Chapter 6: Institutionalizing an innovation function: moving beyond the champion
Restricted access

While corporate entrepreneurship sometimes succeeds in companies due to cultural and leadership factors, most firms struggle in their attempts to create new businesses for strategic renewal. In this chapter, observations are offered from an 11-year research program on managing breakthrough innovation in large established firms. The results indicate that expertise development in breakthrough innovation, and, by implication, several specific categories of corporate entrepreneurship, is in its infancy and some of the management practices that plague these attempts are described. Among these are: (a) a lack of distinction between current strategy and strategic intent, which influences evaluation criteria used to judge project progress and success; (b) the failure of project managers to address the full complement of technical, market, resource, and organizational uncertainties they face; (c) the failure of breakthrough innovation program leaders to operate with a portfolio mentality; (d) undertaking breakthrough innovation projects without regard to the complete set of management system elements that support the high uncertainty context that plague them; and (e) high rates of turnover among personnel, which prevent the learning required to develop sophisticated expertise. Propositions are offered for management practices that may help develop a dynamic capability for breakthrough innovation as a form of corporate entrepreneurship.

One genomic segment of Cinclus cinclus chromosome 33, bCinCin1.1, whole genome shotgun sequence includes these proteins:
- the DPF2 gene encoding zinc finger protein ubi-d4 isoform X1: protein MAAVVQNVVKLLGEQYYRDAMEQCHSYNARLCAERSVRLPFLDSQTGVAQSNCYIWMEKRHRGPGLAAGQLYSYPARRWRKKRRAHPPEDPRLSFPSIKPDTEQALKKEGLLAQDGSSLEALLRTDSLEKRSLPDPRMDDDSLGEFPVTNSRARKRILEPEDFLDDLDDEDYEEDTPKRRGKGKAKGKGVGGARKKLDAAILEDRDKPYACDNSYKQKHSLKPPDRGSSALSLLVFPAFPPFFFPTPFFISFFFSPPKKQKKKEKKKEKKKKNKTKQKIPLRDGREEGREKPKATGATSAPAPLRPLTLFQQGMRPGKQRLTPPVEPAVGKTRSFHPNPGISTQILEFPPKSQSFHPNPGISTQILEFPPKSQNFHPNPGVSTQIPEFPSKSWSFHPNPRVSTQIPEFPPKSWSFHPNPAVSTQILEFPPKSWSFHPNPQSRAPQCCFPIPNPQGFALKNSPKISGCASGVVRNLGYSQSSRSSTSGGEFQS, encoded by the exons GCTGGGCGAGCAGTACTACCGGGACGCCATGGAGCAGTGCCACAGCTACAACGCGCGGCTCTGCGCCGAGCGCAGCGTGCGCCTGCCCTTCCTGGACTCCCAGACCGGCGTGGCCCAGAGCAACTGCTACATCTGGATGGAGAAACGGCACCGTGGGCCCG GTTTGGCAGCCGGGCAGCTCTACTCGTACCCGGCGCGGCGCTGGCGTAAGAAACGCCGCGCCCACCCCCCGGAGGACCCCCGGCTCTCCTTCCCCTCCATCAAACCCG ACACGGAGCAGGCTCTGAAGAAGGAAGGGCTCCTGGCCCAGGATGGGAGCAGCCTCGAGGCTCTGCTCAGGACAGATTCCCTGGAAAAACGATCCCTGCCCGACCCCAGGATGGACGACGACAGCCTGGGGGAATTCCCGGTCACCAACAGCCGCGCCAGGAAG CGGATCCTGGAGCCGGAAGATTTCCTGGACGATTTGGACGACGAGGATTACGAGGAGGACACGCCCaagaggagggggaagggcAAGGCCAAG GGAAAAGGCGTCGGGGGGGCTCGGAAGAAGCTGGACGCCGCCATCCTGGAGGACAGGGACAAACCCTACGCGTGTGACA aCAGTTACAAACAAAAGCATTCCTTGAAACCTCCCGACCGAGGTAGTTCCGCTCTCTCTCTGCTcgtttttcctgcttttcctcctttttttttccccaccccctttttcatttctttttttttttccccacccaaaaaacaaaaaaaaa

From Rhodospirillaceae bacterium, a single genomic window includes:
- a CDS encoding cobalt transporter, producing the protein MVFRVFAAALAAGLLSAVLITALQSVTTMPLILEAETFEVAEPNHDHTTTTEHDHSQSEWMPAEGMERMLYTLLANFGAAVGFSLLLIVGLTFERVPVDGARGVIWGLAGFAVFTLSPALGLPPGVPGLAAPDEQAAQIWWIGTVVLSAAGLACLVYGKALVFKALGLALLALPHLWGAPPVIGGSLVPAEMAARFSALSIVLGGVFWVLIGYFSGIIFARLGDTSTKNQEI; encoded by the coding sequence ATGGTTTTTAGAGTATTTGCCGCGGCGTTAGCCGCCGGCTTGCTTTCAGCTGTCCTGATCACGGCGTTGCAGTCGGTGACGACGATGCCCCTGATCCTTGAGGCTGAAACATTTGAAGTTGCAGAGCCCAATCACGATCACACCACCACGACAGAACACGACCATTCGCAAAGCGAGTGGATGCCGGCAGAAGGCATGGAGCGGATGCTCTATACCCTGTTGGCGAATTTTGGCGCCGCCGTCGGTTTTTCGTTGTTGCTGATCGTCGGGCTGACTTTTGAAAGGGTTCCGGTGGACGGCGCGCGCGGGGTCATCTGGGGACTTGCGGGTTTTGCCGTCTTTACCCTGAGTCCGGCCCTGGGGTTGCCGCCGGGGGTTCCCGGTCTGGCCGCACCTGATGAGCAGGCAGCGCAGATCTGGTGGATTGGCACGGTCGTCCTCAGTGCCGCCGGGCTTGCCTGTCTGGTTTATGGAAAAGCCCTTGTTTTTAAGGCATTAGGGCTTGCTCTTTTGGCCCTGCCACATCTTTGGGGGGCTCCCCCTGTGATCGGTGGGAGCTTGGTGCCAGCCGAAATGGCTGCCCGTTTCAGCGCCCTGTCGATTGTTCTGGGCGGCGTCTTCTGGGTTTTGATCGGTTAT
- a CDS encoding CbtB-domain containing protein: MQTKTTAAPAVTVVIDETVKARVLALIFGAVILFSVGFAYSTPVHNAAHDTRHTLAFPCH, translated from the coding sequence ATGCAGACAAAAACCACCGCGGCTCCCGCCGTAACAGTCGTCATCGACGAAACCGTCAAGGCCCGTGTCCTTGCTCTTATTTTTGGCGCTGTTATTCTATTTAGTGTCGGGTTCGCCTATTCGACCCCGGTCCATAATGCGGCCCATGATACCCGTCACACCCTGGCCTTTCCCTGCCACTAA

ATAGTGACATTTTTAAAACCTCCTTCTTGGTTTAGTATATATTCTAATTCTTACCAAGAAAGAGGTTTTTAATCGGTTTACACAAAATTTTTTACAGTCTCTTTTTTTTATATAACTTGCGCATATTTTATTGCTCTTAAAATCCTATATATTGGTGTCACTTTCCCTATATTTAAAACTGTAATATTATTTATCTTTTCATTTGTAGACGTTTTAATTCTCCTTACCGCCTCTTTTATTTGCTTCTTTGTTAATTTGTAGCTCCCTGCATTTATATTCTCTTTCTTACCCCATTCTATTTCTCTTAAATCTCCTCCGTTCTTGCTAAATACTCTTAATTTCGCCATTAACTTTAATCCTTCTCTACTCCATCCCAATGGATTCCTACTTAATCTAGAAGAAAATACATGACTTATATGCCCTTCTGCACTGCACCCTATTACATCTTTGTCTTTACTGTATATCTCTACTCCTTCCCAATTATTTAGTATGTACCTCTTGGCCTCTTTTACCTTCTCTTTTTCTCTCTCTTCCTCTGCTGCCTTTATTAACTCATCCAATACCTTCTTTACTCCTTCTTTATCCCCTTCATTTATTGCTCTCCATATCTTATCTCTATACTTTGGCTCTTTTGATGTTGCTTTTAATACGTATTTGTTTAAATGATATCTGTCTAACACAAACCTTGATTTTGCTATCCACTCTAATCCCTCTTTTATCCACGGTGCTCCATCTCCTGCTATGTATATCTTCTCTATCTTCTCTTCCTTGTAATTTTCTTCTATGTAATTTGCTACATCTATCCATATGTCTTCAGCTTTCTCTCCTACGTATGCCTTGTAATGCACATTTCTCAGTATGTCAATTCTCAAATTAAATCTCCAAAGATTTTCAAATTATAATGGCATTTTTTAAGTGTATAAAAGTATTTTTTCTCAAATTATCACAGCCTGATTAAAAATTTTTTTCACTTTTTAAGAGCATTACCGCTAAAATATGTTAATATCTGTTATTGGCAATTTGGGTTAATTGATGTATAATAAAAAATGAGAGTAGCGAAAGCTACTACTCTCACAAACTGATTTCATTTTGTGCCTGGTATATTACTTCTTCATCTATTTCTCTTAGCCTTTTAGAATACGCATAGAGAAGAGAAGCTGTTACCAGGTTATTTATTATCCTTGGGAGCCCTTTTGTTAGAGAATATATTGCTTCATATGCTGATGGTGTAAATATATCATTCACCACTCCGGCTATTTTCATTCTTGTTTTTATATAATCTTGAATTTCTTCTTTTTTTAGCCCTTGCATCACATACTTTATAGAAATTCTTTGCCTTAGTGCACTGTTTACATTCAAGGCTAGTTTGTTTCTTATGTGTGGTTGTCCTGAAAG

You are not authenticated to view the full text of this chapter or article.

Access options

Get access to the full article by using one of the access options below.

Other access options

Redeem Token

Institutional Login

Log in with Open Athens, Shibboleth, or your institutional credentials

Login via Institutional Access

Personal login

Log in with your Elgar Online account

Login with your Elgar account